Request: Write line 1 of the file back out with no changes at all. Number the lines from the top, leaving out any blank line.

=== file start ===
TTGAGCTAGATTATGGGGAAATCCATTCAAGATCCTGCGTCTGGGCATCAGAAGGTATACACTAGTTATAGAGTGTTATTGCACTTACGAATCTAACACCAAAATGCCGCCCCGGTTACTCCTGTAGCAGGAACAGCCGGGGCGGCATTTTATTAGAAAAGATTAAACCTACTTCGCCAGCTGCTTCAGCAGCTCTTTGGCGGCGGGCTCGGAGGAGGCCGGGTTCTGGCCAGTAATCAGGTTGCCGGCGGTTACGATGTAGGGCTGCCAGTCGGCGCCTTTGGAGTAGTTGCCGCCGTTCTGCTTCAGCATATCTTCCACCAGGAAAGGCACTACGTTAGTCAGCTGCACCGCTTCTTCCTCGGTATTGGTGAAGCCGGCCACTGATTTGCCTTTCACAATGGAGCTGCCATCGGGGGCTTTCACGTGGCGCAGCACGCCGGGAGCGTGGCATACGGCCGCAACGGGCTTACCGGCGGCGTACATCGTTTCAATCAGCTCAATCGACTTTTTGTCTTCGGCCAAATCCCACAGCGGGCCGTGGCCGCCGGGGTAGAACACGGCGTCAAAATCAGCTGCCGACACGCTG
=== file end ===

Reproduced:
TTGAGCTAGATTATGGGGAAATCCATTCAAGATCCTGCGTCTGGGCATCAGAAGGTATACACTAGTTATAGAGTGTTATTGCACTTACGAATCTAACACCAAAATGCCGCCCCGGTTACTCCTGTAGCAGGAACAGCCGGGGCGGCATTTTATTAGAAAAGATTAAACCTACTTCGCCAGCTGCTTCAGCAGCTCTTTGGCGGCGGGCTCGGAGGAGGCCGGGTTCTGGCCAGTAATCAGGTTGCCGGCGGTTACGATGTAGGGCTGCCAGTCGGCGCCTTTGGAGTAGTTGCCGCCGTTCTGCTTCAGCATATCTTCCACCAGGAAAGGCACTACGTTAGTCAGCTGCACCGCTTCTTCCTCGGTATTGGTGAAGCCGGCCACTGATTTGCCTTTCACAATGGAGCTGCCATCGGGGGCTTTCACGTGGCGCAGCACGCCGGGAGCGTGGCATACGGCCGCAACGGGCTTACCGGCGGCGTACATCGTTTCAATCAGCTCAATCGACTTTTTGTCTTCGGCCAAATCCCACAGCGGGCCGTGGCCGCCGGGGTAGAACACGGCGTCAAAATCAGCTGCCGACACGCTG